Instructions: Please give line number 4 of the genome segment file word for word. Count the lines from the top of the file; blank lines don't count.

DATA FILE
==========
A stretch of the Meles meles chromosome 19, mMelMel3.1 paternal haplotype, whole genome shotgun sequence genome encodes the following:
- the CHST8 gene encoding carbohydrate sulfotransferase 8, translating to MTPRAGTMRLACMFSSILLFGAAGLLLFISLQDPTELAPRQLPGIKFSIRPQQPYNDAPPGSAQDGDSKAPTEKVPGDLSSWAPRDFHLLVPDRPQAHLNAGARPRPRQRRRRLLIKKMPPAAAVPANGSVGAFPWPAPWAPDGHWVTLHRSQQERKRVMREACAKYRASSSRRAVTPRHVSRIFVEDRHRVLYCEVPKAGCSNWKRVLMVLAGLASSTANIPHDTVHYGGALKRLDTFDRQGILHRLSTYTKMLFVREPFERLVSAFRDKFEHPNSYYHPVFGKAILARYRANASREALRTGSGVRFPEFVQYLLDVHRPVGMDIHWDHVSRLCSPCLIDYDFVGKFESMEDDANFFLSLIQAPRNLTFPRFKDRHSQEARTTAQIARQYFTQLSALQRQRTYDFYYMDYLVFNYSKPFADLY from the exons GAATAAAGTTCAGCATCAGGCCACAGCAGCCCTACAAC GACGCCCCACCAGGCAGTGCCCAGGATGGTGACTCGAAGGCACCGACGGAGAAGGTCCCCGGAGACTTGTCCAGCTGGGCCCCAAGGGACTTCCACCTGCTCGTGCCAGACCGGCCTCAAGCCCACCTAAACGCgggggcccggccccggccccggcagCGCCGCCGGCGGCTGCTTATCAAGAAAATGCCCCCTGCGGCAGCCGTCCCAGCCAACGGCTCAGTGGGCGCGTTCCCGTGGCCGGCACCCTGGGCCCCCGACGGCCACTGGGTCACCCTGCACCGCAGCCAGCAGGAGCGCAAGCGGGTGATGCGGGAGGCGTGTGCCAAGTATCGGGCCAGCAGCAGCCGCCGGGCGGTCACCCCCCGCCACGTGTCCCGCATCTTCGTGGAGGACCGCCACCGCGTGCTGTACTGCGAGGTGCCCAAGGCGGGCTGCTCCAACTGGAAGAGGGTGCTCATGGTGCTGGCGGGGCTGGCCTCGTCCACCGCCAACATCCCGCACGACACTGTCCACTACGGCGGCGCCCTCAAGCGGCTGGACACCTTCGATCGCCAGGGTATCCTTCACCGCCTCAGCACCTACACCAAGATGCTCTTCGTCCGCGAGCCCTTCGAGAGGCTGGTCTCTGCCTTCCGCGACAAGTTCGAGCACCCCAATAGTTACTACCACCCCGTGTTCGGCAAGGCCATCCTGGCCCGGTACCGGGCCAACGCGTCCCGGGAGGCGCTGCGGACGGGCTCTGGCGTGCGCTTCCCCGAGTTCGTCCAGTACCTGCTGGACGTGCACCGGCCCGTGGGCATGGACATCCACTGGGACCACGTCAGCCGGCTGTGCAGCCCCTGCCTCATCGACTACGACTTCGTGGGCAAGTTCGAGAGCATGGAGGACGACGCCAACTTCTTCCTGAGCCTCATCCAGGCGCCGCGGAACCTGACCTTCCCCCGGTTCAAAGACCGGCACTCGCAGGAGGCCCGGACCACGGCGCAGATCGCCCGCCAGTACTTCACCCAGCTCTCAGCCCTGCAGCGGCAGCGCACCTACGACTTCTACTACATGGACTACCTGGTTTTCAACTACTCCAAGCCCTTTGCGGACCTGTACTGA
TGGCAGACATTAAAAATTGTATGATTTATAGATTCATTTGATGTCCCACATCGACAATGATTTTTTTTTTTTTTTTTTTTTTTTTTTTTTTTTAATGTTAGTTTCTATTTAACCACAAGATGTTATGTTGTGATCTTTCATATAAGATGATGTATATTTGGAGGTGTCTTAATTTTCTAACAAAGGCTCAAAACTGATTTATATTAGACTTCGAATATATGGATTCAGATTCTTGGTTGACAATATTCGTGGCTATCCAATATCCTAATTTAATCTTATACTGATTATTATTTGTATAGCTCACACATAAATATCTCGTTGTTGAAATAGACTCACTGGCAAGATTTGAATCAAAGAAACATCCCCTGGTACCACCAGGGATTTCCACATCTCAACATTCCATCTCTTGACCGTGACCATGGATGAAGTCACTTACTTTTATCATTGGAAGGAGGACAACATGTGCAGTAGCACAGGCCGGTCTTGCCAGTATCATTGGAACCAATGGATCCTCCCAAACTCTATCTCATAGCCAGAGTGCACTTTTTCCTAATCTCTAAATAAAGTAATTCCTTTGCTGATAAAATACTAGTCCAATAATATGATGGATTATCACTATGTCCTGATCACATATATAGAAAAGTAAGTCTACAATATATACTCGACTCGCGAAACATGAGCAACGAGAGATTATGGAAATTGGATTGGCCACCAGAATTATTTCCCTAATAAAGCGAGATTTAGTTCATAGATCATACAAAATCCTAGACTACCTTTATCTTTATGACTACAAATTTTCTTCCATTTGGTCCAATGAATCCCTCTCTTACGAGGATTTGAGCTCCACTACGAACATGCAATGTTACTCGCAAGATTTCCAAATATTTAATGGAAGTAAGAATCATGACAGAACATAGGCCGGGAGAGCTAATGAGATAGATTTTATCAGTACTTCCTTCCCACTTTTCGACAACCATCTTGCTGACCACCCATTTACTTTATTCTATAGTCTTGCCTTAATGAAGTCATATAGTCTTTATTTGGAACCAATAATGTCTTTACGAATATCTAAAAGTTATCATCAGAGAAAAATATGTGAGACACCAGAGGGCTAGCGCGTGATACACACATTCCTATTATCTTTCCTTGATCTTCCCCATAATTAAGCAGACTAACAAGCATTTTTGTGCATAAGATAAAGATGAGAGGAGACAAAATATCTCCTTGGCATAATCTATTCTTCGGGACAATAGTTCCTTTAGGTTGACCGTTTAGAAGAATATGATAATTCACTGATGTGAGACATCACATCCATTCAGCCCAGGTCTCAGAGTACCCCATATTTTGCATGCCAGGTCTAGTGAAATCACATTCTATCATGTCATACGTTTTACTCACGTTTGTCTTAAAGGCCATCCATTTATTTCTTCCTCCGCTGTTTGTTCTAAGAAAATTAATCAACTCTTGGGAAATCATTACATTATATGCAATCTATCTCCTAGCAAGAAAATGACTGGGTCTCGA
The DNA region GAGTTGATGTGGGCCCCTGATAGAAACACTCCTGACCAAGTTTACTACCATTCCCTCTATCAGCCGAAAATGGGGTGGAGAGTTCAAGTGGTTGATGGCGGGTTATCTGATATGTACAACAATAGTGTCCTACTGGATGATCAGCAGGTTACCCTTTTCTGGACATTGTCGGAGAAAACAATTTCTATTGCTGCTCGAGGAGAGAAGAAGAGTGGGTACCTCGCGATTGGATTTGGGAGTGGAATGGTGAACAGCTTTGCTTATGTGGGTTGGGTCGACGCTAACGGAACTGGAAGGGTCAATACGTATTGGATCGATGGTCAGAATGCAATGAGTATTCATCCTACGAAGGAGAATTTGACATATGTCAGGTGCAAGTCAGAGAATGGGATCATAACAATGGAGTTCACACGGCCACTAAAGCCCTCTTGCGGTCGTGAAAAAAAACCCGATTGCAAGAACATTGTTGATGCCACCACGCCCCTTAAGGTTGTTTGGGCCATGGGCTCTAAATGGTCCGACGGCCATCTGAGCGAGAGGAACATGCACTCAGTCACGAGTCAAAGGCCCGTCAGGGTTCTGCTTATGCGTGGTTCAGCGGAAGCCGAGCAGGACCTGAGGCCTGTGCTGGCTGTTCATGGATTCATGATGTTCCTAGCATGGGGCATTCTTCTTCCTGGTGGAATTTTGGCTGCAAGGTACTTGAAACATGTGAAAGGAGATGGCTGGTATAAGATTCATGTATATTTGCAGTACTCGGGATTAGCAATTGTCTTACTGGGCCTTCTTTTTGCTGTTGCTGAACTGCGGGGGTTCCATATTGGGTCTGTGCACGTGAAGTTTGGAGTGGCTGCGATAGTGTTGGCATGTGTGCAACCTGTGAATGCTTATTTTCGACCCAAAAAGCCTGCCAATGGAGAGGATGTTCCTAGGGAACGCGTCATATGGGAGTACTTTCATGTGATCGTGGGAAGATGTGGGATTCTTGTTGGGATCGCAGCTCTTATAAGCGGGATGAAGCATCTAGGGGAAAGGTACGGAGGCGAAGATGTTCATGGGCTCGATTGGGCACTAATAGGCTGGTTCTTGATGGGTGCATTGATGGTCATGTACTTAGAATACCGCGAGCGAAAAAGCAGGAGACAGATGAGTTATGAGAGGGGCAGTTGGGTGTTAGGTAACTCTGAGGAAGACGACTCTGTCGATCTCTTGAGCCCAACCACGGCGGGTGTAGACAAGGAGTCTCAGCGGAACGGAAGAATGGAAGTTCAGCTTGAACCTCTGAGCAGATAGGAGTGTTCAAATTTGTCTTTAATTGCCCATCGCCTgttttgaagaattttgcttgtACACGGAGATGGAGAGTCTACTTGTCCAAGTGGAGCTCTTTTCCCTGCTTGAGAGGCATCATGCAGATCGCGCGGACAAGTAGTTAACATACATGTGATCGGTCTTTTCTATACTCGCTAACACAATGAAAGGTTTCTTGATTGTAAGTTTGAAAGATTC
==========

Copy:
The DNA region GAGTTGATGTGGGCCCCTGATAGAAACACTCCTGACCAAGTTTACTACCATTCCCTCTATCAGCCGAAAATGGGGTGGAGAGTTCAAGTGGTTGATGGCGGGTTATCTGATATGTACAACAATAGTGTCCTACTGGATGATCAGCAGGTTACCCTTTTCTGGACATTGTCGGAGAAAACAATTTCTATTGCTGCTCGAGGAGAGAAGAAGAGTGGGTACCTCGCGATTGGATTTGGGAGTGGAATGGTGAACAGCTTTGCTTATGTGGGTTGGGTCGACGCTAACGGAACTGGAAGGGTCAATACGTATTGGATCGATGGTCAGAATGCAATGAGTATTCATCCTACGAAGGAGAATTTGACATATGTCAGGTGCAAGTCAGAGAATGGGATCATAACAATGGAGTTCACACGGCCACTAAAGCCCTCTTGCGGTCGTGAAAAAAAACCCGATTGCAAGAACATTGTTGATGCCACCACGCCCCTTAAGGTTGTTTGGGCCATGGGCTCTAAATGGTCCGACGGCCATCTGAGCGAGAGGAACATGCACTCAGTCACGAGTCAAAGGCCCGTCAGGGTTCTGCTTATGCGTGGTTCAGCGGAAGCCGAGCAGGACCTGAGGCCTGTGCTGGCTGTTCATGGATTCATGATGTTCCTAGCATGGGGCATTCTTCTTCCTGGTGGAATTTTGGCTGCAAGGTACTTGAAACATGTGAAAGGAGATGGCTGGTATAAGATTCATGTATATTTGCAGTACTCGGGATTAGCAATTGTCTTACTGGGCCTTCTTTTTGCTGTTGCTGAACTGCGGGGGTTCCATATTGGGTCTGTGCACGTGAAGTTTGGAGTGGCTGCGATAGTGTTGGCATGTGTGCAACCTGTGAATGCTTATTTTCGACCCAAAAAGCCTGCCAATGGAGAGGATGTTCCTAGGGAACGCGTCATATGGGAGTACTTTCATGTGATCGTGGGAAGATGTGGGATTCTTGTTGGGATCGCAGCTCTTATAAGCGGGATGAAGCATCTAGGGGAAAGGTACGGAGGCGAAGATGTTCATGGGCTCGATTGGGCACTAATAGGCTGGTTCTTGATGGGTGCATTGATGGTCATGTACTTAGAATACCGCGAGCGAAAAAGCAGGAGACAGATGAGTTATGAGAGGGGCAGTTGGGTGTTAGGTAACTCTGAGGAAGACGACTCTGTCGATCTCTTGAGCCCAACCACGGCGGGTGTAGACAAGGAGTCTCAGCGGAACGGAAGAATGGAAGTTCAGCTTGAACCTCTGAGCAGATAGGAGTGTTCAAATTTGTCTTTAATTGCCCATCGCCTgttttgaagaattttgcttgtACACGGAGATGGAGAGTCTACTTGTCCAAGTGGAGCTCTTTTCCCTGCTTGAGAGGCATCATGCAGATCGCGCGGACAAGTAGTTAACATACATGTGATCGGTCTTTTCTATACTCGCTAACACAATGAAAGGTTTCTTGATTGTAAGTTTGAAAGATTC